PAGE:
This was, I think, one of the big issues in the race row two years back – you had a toxic mix of ignorance, stupidity, jealousy, resentment, who knows what baggage, and it expressed itself in racist language because that was the only way those gormless young women knew how to express themselves. Yes, the public reaction was healthy in that sense, but I also got the sense that there was a certain element of middle-class self-satisfaction in being less prejudiced than the chavs. Yes, you bring race and class together and things get complicated. You also have the lingering suspicion that there are plenty of people who may be totally right-on in verbal terms but have all sorts of unexamined prejudices, unexamined because, well, you know the correct things to say. If you’ve seen Rebecca Gilman’s wonderful Spinning Into Butter, you’ll get my drift.
But yeah, that sort of sentiment is pretty widespread amongst at least a big subset of youth. For instance, any Big Brother contestant who made an anti-gay comment would quickly face demands for his head on a stick. Again, one sympathises, but I much prefer the idea that people can change and that you can win them away from their prejudices. People who don’t see themselves as raving bigots, and indeed aren’t, tend not to be very responsive to hectoring moralism in my experience. Another aspect would be in terms of disability, such as last year when a blind man went into Big Brother and the other contestants pretended not to notice he was blind. I’ve seen similar scenes myself, which is why Tommy earned himself a bit of respect for having a frank talk with Verne about people wanting to help him but not wanting to patronise him or compromise his independence. That was exactly the way to go about things.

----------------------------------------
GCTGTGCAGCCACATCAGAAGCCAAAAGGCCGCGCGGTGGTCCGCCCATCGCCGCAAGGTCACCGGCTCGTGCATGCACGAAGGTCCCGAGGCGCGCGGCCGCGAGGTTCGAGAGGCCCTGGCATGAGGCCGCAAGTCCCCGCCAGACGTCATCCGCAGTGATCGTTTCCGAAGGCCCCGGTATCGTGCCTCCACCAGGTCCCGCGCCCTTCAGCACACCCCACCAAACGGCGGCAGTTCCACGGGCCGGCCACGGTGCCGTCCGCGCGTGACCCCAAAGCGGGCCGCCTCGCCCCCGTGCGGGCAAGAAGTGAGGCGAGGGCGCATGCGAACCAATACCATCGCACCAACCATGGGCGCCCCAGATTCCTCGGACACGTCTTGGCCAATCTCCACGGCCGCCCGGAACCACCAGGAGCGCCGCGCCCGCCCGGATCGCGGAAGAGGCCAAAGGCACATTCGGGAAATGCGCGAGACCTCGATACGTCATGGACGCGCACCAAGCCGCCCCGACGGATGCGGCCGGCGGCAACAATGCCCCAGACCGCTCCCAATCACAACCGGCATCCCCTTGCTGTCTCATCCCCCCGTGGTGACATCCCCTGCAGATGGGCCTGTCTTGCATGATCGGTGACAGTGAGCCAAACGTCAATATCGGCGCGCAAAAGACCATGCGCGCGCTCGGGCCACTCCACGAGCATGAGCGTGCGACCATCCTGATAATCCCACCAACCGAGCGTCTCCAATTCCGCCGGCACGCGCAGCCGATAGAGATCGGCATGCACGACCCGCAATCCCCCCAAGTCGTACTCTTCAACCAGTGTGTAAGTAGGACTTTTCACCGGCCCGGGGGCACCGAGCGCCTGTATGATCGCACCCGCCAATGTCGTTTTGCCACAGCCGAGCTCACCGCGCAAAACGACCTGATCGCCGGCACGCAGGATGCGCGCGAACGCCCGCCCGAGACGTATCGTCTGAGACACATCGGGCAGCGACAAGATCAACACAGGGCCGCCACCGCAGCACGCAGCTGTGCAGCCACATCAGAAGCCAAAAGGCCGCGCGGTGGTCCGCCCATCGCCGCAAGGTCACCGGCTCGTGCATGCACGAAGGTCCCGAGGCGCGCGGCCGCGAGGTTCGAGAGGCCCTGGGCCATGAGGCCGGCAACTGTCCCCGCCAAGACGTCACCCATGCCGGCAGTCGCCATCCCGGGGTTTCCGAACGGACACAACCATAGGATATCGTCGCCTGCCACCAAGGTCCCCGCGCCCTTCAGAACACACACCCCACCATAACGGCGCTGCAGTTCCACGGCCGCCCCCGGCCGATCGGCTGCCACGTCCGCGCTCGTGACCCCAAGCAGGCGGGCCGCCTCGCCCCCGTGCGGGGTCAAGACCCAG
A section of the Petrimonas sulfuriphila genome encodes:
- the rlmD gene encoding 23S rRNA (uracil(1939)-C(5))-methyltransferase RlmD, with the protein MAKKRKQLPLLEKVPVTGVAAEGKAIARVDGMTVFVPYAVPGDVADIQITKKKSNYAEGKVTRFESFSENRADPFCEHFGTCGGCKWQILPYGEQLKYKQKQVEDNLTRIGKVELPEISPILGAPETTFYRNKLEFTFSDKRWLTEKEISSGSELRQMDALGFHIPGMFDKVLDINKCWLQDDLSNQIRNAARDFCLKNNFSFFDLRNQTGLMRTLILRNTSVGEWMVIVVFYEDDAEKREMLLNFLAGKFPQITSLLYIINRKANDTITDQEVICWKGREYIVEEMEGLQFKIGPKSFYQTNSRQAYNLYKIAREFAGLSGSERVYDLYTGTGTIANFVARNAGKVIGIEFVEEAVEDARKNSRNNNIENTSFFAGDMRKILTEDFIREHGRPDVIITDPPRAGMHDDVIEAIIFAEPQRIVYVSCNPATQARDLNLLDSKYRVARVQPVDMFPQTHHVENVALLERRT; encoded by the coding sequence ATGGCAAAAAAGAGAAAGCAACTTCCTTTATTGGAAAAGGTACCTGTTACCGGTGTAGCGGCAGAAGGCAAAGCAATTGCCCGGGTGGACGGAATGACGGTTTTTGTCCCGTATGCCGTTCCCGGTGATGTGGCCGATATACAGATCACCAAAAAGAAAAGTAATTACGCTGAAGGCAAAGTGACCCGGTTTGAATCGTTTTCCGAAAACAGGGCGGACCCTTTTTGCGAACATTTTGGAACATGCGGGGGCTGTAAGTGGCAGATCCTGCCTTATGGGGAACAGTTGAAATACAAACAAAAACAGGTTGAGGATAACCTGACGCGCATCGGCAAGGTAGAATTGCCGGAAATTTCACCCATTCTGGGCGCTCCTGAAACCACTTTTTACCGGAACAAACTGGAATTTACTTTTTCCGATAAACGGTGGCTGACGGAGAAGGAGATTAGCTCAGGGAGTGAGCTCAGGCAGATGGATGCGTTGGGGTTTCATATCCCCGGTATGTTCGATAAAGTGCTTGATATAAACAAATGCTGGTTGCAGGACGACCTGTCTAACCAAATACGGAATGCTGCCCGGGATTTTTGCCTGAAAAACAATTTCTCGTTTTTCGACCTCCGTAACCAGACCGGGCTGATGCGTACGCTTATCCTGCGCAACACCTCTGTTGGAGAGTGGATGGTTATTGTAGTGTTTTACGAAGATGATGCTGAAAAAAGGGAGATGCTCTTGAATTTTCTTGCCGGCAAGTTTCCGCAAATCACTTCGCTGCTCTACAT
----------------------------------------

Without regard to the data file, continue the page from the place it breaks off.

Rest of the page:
There are a whole lot of interesting little twists to this sort of attitude. For instance, this type of demographic tends to be libertine on sex as such, but very PC on women’s bodies. To take BB as a reference point once again, Lucy has made a lucrative career out of having very large bosoms. Lots of young women will hold that against her, hence the boos at the launch. (And which is why packing lots of shapeless cardigans is a smart move on her part.) On the other hand, if a male housemate behave in a crassly sexist way towards her, you could quite quickly see a big shift in sympathy.
It’s a funny thing, this sort of emotional culture, and it’s one I’m not altogether comfortable with. And, as you would expect with an emotionally-based approach, there are all sorts of double standards coming into play. There’s this culture now where making any pointed remark, even if it’s true, can be represented as bullying. But a lot of the people who are so against being judgemental can be fiercely judgemental themselves, especially when it’s a matter of women judging other women. Go on the message boards during any of these reality shows, and it quite shocking how, if some female participant behaves in a slightly unsympathetic way, you get epithets like “evil bitch” being thrown about almost casually. It’s easy to see how the mob mentality can develop.
It cuts both ways, of course. Manuelgate had a definite mob aspect to it, but in that case it was a mob of the oldies. If polling was to be believe, a huge number of young people – exactly the demographic we’re talking about – thought the Ross/Brand prank call was hilarious, and were militantly protective of their special boy Russell. It’s no coincidence that his fame was built on the back of Big Brother.
Ah, well. On such turns of the tongue are people’s characters judged. Of course, we never see enough to really judge somebody’s character in the round, but the record of the reactions this show provokes – not to mention the C4 pre-show briefing – is your explanation of why everyone’s being so pleasant and watching their every word and action. It may just be that, in this modern analogue of Bedlam, the real inmates are those gathered outside.